Yes, sexism among Republican voters helped sink Nikki Haley’s presidential campaign

Donald Trump supporters drive by a rally for Nikki Haley on Feb.1, 2024, in Columbia, S.C.
Brandon Bell/Getty Images

by Tatishe Nteta, UMass Amherst; Adam Eichen, UMass Amherst, and Jesse Rhodes, UMass Amherst

Following multiple defeats in the Republican presidential primary, including in her home state of South Carolina, Nikki Haley suspended her bid for the Republican presidential nomination on March 6, 2024.

Barring unforeseen events, Donald Trump will be the GOP candidate in November’s election.

Haley’s failure to pose a more serious challenge to Trump may be puzzling to some. After all, she was a formidable candidate with notable political experience in both federal and state government. She had outlasted prominent Republican officials, including Florida Gov. Ron DeSantis, former New Jersey Gov. Chris Christie and South Carolina Sen. Tim Scott, in the GOP primary.

And Trump has serious political liabilities. Although he is wildly popular among Republican primary voters, Trump’s support is much weaker among likely general election voters. Trump’s unpopularity served as a drag on Republicans’ performance in the 2018 midterm elections, likely cost him a winnable presidential election in 2020 and contributed to Republicans’ underperformance in the 2022 midterms.

He also faces indictments on 91 state and federal charges ranging from plotting to overturn the 2020 election to withholding classified documents in his home in Florida. And observers, including Haley, have raised serious questions about his age, physical fitness and mental acuity.

Given her strengths and Trump’s vulnerabilities, why did Haley’s primary campaign fall flat? Of course, part of the reason is Trump’s unique appeal with Republican primary voters. Over the past eight years, Trump has forged a distinctive bond with his voters that leads them to overlook his significant political weaknesses.

But sexism is also an important part of the explanation.

Three people standing on a stage.
Nikki Haley, left, outlasted many strong GOP primary candidates, including Florida Gov. Ron DeSantis and Vivek Ramaswamy.
Justin Sullivan/Getty Images

Trump’s history of sexism

Back in 2016, Trump frequently made sexist remarks directed at Democratic presidential nominee Hillary Clinton. He called her a “nasty woman,” said she does not have the “presidential look” and contended that Clinton was “playing the woman card.”

Research shows that voters with more sexist attitudes were more likely to support Trump in 2016.

Eight years later, Trump employed a similar sexist playbook, questioning Haley’s qualifications, commenting on her appearance, characterizing her as “overly ambitious” and mocking her for having an absentee husband. Haley’s husband is in the South Carolina National Guard and currently deployed overseas.

We are political scientists who field and analyze public opinion surveys to better understand Americans’ attitudes. Using evidence from our recent national poll, we can examine how sexism influenced Republicans’ preferences in the 2024 Republican primary.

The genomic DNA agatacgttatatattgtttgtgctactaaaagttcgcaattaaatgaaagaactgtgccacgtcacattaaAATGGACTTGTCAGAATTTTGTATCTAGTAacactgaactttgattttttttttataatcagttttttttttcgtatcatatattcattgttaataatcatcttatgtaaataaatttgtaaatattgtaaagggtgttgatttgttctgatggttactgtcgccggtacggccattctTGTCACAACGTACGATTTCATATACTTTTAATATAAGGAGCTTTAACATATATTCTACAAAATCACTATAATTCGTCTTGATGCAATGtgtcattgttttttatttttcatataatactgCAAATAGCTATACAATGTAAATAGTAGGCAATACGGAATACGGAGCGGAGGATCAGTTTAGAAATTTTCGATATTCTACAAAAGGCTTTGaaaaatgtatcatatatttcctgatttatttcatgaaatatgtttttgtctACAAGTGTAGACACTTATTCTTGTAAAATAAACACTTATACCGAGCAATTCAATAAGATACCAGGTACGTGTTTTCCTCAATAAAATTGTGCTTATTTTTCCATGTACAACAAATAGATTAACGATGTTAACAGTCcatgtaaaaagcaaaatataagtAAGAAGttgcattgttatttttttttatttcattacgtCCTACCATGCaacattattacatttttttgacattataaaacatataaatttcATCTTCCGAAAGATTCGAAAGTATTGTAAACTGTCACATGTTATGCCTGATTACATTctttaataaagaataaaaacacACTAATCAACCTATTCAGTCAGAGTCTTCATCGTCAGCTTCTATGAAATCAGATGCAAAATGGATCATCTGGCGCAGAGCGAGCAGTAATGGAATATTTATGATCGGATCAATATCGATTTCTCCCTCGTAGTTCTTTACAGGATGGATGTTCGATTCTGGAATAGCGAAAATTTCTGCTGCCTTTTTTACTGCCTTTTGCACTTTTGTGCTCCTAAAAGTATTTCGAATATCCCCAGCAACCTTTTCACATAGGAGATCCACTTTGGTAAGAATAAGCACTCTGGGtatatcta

We first asked Republican respondents whom they would favor in the Republican presidential primary. Next, we measured sexist attitudes by asking respondents a series of questions about their prejudice, resentment and animus toward women. These attitudes are collectively known as “hostile sexism.” We also collected information about Republicans’ demographic characteristics, political attitudes and beliefs about the economy.

 

Familiar foe of sexism in the electorate

We find that individuals who supported Trump display much higher levels of sexism than those who favored Haley. Only 27% of Haley supporters agreed with the statement that “women seek to gain power by getting control over men,” but 38% of Trump voters agreed.

Likewise, when asked whether “women are too easily offended,” 52% of Trump supporters agreed, while 42% of those supporting Haley did so.

Finally, when provided with the prompt that “women exaggerate problems they have at work,” 37% of Trump voters agreed while only 25% of Haley voters expressed this view.

Next, we undertook an analysis that examined how sexist attitudes related to support for Trump relative to Haley, while taking into account demographic characteristics, political identities and views on the national economy.

This analysis confirmed that, even after taking into account these factors, individuals with more sexist attitudes were more likely to favor Trump over Haley.

In her challenge to Trump for the Republican presidential nomination, Haley, like female candidates across the partisan divide, contended with the familiar foe of sexism in the electorate.

While much is uncertain about the upcoming election, the nation will almost certainly continue to wait for its first female president.The Conversation

Tatishe Nteta, Provost Professor of Political Science and Director of the UMass Amherst Poll, UMass Amherst; Adam Eichen, PhD Student, Political Science, UMass Amherst, and Jesse Rhodes, Associate Professor, Political Science, UMass Amherst

This article is republished from The Conversation under a Creative Commons license. Read the original article.

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